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Browns discuss early 4th-down play call vs. Falcons, strive to eliminate mistakes in all areas

The Browns didn’t execute in the critical moments of a narrow loss


The Browns have never shied away from being aggressive on fourth down under head coach Kevin Stefanski.

His decision to follow that trend early Sunday to the Falcons has been in question after the Browns' 23-20 loss, one that happened after Cleveland failed to capitalize on several critical moments to score points.

The first of those moments was on fourth-and-3 from Atlanta's 4-yard line on the Browns' first possession of the game. Cleveland moved deep into Atlanta territory after Jacoby Brissett connected with TE David Njoku on two connections of 25 and 20 yards. Brissett also found WR Donovan Peoples-Jones for a 13-yard gain on the first play of the game.

Cleveland was humming on offense, and Stefanski opted to go for it on fourth down for the seventh time this season. The Browns were previously 4-for-6 on fourth downs, which was tied for sixth-best in the league, but the attempt failed as Brissett's pass went over Njoku, who was well-covered by Falcons defenders.

"I don't want to get too far into the weeds and into the details other than to tell you that we didn't come off exactly how we wanted to, and that is unfortunate," Stefanski said. "(Brissett) was trying to throw a high ball to Dave, and the ball got away from him. Listen, (there are) plays I want back and plays he wants back – that is the nature of this game."

Check out photos of the Browns against the Falcons in Week 4

The Browns supported Stefanski's play call and overall aggressive play style — it shows he has trust in them to make big plays in critical moments.

"To be honest, stuff like that excites me," Njoku said. "It shows we're not afraid to put it all on the line. Sometimes, we're able to execute. Other times, we're not so lucky."

Brissett had no qualms with the decision, either.

"We've been going for a lot of fourth downs, and we've been getting it," he said. "Obviously, we're behind an aggressive play and we live with the results, and we go to the next play. We respect Kev for giving us that trust and this team because it's not just about offense, it's about the defense and the special teams in that sense. 

"They trust us to go for it. We've just got to convert it, and we will."

Sure, in hindsight, the Browns would've perhaps chosen differently, or at least run a different play that would've better positioned a receiver to be open in the end zone. The incompletion was costly, but it was far from the only example Sunday where Cleveland didn't execute in a crucial situation.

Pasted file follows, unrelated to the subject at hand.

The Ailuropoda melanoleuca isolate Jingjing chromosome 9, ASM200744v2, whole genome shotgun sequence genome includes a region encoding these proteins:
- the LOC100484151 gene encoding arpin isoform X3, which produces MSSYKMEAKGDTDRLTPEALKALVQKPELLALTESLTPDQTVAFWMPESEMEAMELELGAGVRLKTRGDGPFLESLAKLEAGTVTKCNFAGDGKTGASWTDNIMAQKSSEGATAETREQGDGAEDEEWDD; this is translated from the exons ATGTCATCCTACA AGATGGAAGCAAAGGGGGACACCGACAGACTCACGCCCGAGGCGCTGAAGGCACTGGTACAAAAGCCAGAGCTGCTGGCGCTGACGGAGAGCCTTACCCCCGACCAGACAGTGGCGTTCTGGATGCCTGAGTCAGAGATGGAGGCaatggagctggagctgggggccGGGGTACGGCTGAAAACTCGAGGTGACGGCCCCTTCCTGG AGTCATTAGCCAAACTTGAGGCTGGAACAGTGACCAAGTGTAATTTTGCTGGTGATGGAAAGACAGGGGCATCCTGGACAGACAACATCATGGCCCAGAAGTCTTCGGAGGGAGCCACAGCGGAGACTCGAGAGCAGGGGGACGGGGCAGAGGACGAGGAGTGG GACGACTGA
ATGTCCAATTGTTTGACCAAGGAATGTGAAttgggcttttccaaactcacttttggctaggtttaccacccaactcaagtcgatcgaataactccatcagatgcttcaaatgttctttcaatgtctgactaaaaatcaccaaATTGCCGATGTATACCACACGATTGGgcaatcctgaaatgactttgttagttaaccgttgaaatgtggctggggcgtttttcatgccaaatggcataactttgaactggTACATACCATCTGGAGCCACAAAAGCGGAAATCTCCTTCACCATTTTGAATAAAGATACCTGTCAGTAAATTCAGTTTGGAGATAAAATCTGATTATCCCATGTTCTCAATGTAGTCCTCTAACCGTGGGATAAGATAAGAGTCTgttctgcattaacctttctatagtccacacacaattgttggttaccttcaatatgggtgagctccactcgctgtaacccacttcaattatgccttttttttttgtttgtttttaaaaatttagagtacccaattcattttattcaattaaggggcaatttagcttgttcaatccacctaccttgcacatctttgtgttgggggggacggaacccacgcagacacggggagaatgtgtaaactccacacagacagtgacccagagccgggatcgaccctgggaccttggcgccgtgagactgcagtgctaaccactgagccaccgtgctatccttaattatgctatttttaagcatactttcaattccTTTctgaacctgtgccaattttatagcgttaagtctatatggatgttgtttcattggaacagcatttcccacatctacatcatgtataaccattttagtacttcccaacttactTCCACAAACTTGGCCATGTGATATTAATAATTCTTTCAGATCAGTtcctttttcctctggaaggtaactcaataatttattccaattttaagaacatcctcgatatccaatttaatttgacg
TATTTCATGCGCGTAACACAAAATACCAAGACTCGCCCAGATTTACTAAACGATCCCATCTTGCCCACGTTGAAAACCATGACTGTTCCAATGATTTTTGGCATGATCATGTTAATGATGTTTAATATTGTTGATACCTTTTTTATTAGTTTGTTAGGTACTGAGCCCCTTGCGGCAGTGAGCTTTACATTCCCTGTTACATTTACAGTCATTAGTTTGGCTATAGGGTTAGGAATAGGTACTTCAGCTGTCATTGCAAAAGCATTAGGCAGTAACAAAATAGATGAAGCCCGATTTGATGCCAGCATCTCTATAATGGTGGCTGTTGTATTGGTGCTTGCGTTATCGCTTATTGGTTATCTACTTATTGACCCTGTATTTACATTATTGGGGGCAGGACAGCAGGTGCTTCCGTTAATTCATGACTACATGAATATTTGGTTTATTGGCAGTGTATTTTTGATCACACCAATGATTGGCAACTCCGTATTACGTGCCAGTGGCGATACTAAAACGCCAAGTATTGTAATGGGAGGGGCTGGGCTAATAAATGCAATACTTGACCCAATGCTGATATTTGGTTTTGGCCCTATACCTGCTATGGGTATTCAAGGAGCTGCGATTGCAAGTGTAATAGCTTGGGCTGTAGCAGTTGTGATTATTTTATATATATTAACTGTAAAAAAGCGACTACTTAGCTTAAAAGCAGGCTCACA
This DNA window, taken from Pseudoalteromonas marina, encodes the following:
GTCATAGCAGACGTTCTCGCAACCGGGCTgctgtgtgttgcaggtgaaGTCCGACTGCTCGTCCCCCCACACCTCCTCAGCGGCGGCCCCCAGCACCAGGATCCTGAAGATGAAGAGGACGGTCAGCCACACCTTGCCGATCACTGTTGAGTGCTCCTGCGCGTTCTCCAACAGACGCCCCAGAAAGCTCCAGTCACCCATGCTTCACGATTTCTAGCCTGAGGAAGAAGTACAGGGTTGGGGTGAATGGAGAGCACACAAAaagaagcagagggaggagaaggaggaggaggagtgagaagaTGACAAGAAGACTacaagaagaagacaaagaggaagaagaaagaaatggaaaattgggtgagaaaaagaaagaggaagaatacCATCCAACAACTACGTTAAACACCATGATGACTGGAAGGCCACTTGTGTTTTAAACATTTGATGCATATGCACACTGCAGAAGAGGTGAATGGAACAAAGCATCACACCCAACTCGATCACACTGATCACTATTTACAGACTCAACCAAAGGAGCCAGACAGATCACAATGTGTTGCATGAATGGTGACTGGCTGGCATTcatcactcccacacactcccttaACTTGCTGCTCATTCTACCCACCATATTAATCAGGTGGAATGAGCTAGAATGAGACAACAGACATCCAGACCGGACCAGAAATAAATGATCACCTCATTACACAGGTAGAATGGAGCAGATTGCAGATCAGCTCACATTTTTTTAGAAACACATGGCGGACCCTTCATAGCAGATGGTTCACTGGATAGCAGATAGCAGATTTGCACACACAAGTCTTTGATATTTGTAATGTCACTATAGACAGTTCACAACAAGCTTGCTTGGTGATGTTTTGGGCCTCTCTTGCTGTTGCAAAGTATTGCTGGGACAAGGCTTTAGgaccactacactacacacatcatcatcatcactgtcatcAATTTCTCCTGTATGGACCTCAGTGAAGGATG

The Browns suffered a holding penalty on second-and-1 from the Falcons' 1-yard line in their final drive before the first half — it ultimately led them to kick a field goal rather than possibly score a touchdown from a much shorter distance.

They allowed the Falcons to run 10 straight plays on a touchdown drive in the fourth quarter. 

They gave up a 42-yard pass play and surrendered an additional 15 yards to the Falcons due to a facemask penalty on Atlanta's go-ahead field-goal drive. 

They also threw an interception on their final pass attempt, a deep shot from Brissett to Amari Cooper on third-and-23.

Each of those plays affected the outcome to a similar degree as the fourth-down play call, which is why the Browns are sharing the blame from a loss that stings but will serve as a base for improvement as they begin a much tougher stretch of the regular season.

"It's never OK when, as a team, we beat ourselves," Njoku said. "We're just going to go back to the drawing board, work and correct mistakes."

The Browns are 2-2 after playing the fourth-easiest schedule in the league and hold the second-toughest schedule in the remaining 13 games, according to ESPN’s Football Power Index. With an upcoming matchup next week against the Chargers (2-2) and future games against the Ravens (2-2), Dolphins (3-1), Bills (3-1) and Buccaneers (2-2) in the next two months, the Browns will have to be better in all areas to remain in the playoff race in December.

To stop being aggressive on offense against those teams would be a poor choice. The improvement lies in the execution, which is what the Browns are focusing on most as they turn the page from a difficult defeat.

"We know where we are, and we know we have an AFC opponent coming to our place this week," Stefanski said, "so we have to make sure that we learn from it and then move on."

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